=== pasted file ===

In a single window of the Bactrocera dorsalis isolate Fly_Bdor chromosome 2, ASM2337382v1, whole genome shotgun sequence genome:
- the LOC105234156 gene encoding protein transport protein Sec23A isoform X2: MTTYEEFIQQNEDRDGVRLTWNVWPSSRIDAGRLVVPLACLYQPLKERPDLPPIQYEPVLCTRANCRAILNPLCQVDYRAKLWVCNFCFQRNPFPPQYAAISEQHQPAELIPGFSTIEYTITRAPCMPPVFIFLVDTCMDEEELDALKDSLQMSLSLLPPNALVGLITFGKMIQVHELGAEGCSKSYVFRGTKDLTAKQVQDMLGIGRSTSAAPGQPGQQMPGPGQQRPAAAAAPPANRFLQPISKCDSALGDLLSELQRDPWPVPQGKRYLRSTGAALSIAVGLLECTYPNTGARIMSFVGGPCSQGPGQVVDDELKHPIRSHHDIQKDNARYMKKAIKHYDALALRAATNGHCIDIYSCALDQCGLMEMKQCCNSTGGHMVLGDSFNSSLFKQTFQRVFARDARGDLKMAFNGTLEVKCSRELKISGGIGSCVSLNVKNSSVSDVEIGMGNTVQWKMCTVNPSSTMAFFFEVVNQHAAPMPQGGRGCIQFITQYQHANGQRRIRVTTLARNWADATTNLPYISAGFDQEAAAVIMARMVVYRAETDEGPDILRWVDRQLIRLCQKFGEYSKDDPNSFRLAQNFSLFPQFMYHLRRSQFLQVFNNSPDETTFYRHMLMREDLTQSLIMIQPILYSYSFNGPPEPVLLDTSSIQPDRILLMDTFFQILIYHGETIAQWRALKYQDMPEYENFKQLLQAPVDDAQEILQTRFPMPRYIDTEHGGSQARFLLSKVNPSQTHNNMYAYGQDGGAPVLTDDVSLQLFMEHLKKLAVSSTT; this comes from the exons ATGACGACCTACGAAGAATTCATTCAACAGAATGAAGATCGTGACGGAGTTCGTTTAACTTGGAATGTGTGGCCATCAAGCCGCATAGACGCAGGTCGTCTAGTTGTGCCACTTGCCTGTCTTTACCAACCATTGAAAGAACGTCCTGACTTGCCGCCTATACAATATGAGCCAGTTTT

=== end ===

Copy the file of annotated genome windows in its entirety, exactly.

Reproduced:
In a single window of the Bactrocera dorsalis isolate Fly_Bdor chromosome 2, ASM2337382v1, whole genome shotgun sequence genome:
- the LOC105234156 gene encoding protein transport protein Sec23A isoform X2: MTTYEEFIQQNEDRDGVRLTWNVWPSSRIDAGRLVVPLACLYQPLKERPDLPPIQYEPVLCTRANCRAILNPLCQVDYRAKLWVCNFCFQRNPFPPQYAAISEQHQPAELIPGFSTIEYTITRAPCMPPVFIFLVDTCMDEEELDALKDSLQMSLSLLPPNALVGLITFGKMIQVHELGAEGCSKSYVFRGTKDLTAKQVQDMLGIGRSTSAAPGQPGQQMPGPGQQRPAAAAAPPANRFLQPISKCDSALGDLLSELQRDPWPVPQGKRYLRSTGAALSIAVGLLECTYPNTGARIMSFVGGPCSQGPGQVVDDELKHPIRSHHDIQKDNARYMKKAIKHYDALALRAATNGHCIDIYSCALDQCGLMEMKQCCNSTGGHMVLGDSFNSSLFKQTFQRVFARDARGDLKMAFNGTLEVKCSRELKISGGIGSCVSLNVKNSSVSDVEIGMGNTVQWKMCTVNPSSTMAFFFEVVNQHAAPMPQGGRGCIQFITQYQHANGQRRIRVTTLARNWADATTNLPYISAGFDQEAAAVIMARMVVYRAETDEGPDILRWVDRQLIRLCQKFGEYSKDDPNSFRLAQNFSLFPQFMYHLRRSQFLQVFNNSPDETTFYRHMLMREDLTQSLIMIQPILYSYSFNGPPEPVLLDTSSIQPDRILLMDTFFQILIYHGETIAQWRALKYQDMPEYENFKQLLQAPVDDAQEILQTRFPMPRYIDTEHGGSQARFLLSKVNPSQTHNNMYAYGQDGGAPVLTDDVSLQLFMEHLKKLAVSSTT; this comes from the exons ATGACGACCTACGAAGAATTCATTCAACAGAATGAAGATCGTGACGGAGTTCGTTTAACTTGGAATGTGTGGCCATCAAGCCGCATAGACGCAGGTCGTCTAGTTGTGCCACTTGCCTGTCTTTACCAACCATTGAAAGAACGTCCTGACTTGCCGCCTATACAATATGAGCCAGTTTT